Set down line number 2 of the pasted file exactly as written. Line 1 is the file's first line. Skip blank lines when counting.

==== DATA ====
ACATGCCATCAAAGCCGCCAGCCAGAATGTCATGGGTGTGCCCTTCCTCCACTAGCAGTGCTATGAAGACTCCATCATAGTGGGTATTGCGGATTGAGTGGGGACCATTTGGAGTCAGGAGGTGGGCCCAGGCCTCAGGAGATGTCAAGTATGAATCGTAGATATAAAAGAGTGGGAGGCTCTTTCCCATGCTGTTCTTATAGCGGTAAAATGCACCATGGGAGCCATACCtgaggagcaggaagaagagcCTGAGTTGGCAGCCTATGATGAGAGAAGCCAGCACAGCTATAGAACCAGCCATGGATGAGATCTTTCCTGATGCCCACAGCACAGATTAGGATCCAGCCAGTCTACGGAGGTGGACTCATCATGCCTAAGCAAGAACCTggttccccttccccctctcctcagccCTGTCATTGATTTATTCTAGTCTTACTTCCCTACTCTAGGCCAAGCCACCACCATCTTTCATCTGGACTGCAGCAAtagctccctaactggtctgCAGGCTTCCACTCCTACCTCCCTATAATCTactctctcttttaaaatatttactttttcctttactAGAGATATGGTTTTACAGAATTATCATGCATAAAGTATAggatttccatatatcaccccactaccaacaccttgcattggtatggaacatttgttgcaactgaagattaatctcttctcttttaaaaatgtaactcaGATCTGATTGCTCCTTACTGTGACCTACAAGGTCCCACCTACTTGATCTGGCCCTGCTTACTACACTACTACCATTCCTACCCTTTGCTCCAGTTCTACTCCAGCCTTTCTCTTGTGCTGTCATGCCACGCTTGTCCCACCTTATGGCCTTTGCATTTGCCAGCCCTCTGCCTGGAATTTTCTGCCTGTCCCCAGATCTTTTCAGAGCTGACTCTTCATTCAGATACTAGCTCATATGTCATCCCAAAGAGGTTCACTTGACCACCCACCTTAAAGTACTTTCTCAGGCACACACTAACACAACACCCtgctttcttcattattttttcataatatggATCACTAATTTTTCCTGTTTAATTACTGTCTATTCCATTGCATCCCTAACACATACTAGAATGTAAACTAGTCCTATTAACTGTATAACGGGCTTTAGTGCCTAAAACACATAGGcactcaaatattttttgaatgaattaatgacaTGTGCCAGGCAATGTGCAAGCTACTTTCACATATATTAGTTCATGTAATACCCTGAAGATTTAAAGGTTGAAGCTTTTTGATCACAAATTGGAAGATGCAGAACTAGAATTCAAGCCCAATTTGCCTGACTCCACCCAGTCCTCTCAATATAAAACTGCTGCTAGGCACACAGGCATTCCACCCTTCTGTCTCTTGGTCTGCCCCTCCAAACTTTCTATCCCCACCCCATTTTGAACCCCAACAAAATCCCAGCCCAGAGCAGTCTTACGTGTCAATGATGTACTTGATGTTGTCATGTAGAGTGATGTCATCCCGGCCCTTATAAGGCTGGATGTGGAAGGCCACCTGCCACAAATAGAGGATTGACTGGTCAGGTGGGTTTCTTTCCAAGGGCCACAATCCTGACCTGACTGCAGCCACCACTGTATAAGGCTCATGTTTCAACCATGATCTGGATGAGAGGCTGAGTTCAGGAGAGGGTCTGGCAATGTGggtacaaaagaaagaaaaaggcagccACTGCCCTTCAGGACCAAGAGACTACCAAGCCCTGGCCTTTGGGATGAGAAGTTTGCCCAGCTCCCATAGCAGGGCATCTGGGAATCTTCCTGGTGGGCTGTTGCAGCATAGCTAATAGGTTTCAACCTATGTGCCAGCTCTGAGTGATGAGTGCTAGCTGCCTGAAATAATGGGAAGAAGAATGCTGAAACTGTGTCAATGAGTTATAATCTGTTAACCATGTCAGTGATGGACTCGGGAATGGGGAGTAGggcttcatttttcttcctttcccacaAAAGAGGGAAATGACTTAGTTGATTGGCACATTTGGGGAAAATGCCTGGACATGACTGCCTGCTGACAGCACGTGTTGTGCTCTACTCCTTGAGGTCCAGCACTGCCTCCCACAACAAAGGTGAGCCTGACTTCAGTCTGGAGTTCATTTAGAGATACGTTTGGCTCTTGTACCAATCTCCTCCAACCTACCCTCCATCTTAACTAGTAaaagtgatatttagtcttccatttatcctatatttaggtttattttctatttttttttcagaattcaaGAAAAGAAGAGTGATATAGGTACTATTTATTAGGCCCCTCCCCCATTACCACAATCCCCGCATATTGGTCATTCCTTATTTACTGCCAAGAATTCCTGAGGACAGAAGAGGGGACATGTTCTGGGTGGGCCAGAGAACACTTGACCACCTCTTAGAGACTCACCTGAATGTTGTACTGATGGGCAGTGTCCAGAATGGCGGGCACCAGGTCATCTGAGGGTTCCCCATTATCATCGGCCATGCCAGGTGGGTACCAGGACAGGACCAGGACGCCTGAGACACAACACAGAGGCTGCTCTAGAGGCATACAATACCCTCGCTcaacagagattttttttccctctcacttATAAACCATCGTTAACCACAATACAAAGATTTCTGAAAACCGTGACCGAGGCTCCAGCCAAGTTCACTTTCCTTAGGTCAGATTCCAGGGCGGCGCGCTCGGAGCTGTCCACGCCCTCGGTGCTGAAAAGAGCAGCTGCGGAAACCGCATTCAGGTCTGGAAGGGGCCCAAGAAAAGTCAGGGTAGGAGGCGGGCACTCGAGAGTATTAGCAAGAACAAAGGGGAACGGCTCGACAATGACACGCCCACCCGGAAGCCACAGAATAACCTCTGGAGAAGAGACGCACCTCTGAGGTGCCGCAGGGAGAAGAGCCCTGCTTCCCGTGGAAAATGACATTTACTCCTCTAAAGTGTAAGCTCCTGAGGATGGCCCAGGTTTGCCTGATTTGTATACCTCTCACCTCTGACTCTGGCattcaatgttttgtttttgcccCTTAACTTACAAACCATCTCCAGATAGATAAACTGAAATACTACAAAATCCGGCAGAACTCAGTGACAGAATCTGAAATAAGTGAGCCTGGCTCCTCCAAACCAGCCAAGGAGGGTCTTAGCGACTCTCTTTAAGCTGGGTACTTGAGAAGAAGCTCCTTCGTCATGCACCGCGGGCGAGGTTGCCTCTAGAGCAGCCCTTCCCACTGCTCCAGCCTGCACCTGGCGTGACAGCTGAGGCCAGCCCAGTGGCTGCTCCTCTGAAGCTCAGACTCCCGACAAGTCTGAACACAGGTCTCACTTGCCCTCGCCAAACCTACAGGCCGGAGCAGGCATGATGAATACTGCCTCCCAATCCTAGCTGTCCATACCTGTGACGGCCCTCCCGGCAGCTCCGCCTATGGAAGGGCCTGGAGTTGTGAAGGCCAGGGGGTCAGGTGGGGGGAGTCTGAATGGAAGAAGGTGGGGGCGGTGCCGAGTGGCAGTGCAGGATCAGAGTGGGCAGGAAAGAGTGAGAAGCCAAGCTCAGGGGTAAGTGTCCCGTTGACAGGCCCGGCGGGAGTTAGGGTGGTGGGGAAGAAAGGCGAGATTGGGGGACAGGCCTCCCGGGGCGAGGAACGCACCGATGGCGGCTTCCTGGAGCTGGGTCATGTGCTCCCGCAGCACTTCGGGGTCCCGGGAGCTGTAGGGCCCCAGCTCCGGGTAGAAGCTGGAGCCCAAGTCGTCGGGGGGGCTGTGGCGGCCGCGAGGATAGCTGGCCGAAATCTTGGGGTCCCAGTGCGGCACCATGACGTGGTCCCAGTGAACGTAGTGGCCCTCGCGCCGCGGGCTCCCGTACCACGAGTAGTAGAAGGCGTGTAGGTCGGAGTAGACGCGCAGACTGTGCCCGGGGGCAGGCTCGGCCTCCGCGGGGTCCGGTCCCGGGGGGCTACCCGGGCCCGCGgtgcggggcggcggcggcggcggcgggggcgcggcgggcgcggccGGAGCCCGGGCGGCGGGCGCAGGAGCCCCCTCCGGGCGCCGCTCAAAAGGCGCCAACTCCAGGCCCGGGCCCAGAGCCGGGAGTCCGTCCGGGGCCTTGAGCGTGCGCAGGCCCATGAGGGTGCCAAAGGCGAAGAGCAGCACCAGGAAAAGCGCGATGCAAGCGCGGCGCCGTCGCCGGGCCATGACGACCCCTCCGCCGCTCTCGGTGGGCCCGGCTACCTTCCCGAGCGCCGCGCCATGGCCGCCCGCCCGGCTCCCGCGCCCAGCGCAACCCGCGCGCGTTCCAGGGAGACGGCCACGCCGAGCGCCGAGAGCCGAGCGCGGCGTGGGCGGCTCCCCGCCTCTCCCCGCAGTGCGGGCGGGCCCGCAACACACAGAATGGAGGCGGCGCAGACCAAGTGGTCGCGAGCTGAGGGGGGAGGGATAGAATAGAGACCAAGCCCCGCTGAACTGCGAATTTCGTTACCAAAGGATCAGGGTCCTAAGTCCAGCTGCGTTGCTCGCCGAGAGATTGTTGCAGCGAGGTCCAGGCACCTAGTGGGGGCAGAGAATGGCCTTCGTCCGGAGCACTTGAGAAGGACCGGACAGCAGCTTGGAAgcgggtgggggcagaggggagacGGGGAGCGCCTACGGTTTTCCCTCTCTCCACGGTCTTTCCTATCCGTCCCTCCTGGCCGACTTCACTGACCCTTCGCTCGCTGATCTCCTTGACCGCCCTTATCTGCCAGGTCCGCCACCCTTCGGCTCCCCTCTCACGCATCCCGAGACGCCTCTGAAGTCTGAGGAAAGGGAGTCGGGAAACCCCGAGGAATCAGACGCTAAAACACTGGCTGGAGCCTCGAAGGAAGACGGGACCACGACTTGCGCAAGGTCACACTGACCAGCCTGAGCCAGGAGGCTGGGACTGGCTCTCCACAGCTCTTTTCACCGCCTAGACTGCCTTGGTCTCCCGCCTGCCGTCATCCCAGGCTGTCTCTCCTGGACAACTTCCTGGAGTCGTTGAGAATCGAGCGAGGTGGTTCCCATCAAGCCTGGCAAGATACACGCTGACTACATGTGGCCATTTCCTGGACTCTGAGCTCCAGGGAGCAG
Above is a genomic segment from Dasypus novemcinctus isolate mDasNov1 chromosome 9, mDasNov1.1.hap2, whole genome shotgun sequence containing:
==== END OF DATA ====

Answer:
Above is a genomic segment from Dasypus novemcinctus isolate mDasNov1 chromosome 9, mDasNov1.1.hap2, whole genome shotgun sequence containing: